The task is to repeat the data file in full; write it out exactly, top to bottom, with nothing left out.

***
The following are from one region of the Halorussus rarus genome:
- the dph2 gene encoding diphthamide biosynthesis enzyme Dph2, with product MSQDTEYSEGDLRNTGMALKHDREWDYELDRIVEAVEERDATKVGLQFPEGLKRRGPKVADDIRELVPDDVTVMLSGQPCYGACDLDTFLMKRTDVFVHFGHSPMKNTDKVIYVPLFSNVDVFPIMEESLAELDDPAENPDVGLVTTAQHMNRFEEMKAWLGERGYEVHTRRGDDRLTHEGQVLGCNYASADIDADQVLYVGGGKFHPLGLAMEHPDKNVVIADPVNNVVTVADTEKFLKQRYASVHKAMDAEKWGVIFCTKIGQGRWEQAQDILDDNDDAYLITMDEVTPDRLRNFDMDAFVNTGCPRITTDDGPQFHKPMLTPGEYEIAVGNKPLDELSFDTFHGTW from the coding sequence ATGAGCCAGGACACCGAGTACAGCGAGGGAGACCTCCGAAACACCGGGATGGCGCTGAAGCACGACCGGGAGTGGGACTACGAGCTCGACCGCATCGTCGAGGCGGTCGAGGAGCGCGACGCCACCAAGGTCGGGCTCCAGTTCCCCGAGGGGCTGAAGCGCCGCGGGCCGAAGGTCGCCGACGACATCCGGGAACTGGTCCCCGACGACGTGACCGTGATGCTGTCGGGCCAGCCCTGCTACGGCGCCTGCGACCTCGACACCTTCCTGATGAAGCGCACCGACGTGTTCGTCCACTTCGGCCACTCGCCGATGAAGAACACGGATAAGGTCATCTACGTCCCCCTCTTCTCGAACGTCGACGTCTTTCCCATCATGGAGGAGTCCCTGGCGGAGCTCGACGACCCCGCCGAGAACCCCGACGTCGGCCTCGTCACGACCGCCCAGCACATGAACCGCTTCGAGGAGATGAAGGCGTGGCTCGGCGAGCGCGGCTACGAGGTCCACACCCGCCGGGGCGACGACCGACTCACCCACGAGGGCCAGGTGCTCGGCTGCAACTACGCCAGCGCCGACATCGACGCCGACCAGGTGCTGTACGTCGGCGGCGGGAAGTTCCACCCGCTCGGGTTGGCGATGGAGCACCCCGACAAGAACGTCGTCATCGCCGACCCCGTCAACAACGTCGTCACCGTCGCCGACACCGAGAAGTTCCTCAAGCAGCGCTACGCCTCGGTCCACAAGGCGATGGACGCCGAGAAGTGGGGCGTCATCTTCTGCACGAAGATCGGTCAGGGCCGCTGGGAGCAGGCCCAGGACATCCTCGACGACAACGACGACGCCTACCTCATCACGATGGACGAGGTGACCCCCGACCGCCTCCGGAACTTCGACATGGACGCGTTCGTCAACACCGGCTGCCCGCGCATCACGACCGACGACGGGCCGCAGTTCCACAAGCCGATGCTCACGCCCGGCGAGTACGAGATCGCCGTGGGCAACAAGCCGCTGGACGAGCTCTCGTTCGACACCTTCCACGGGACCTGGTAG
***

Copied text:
The following are from one region of the Halorussus rarus genome:
- the dph2 gene encoding diphthamide biosynthesis enzyme Dph2, with product MSQDTEYSEGDLRNTGMALKHDREWDYELDRIVEAVEERDATKVGLQFPEGLKRRGPKVADDIRELVPDDVTVMLSGQPCYGACDLDTFLMKRTDVFVHFGHSPMKNTDKVIYVPLFSNVDVFPIMEESLAELDDPAENPDVGLVTTAQHMNRFEEMKAWLGERGYEVHTRRGDDRLTHEGQVLGCNYASADIDADQVLYVGGGKFHPLGLAMEHPDKNVVIADPVNNVVTVADTEKFLKQRYASVHKAMDAEKWGVIFCTKIGQGRWEQAQDILDDNDDAYLITMDEVTPDRLRNFDMDAFVNTGCPRITTDDGPQFHKPMLTPGEYEIAVGNKPLDELSFDTFHGTW from the coding sequence ATGAGCCAGGACACCGAGTACAGCGAGGGAGACCTCCGAAACACCGGGATGGCGCTGAAGCACGACCGGGAGTGGGACTACGAGCTCGACCGCATCGTCGAGGCGGTCGAGGAGCGCGACGCCACCAAGGTCGGGCTCCAGTTCCCCGAGGGGCTGAAGCGCCGCGGGCCGAAGGTCGCCGACGACATCCGGGAACTGGTCCCCGACGACGTGACCGTGATGCTGTCGGGCCAGCCCTGCTACGGCGCCTGCGACCTCGACACCTTCCTGATGAAGCGCACCGACGTGTTCGTCCACTTCGGCCACTCGCCGATGAAGAACACGGATAAGGTCATCTACGTCCCCCTCTTCTCGAACGTCGACGTCTTTCCCATCATGGAGGAGTCCCTGGCGGAGCTCGACGACCCCGCCGAGAACCCCGACGTCGGCCTCGTCACGACCGCCCAGCACATGAACCGCTTCGAGGAGATGAAGGCGTGGCTCGGCGAGCGCGGCTACGAGGTCCACACCCGCCGGGGCGACGACCGACTCACCCACGAGGGCCAGGTGCTCGGCTGCAACTACGCCAGCGCCGACATCGACGCCGACCAGGTGCTGTACGTCGGCGGCGGGAAGTTCCACCCGCTCGGGTTGGCGATGGAGCACCCCGACAAGAACGTCGTCATCGCCGACCCCGTCAACAACGTCGTCACCGTCGCCGACACCGAGAAGTTCCTCAAGCAGCGCTACGCCTCGGTCCACAAGGCGATGGACGCCGAGAAGTGGGGCGTCATCTTCTGCACGAAGATCGGTCAGGGCCGCTGGGAGCAGGCCCAGGACATCCTCGACGACAACGACGACGCCTACCTCATCACGATGGACGAGGTGACCCCCGACCGCCTCCGGAACTTCGACATGGACGCGTTCGTCAACACCGGCTGCCCGCGCATCACGACCGACGACGGGCCGCAGTTCCACAAGCCGATGCTCACGCCCGGCGAGTACGAGATCGCCGTGGGCAACAAGCCGCTGGACGAGCTCTCGTTCGACACCTTCCACGGGACCTGGTAG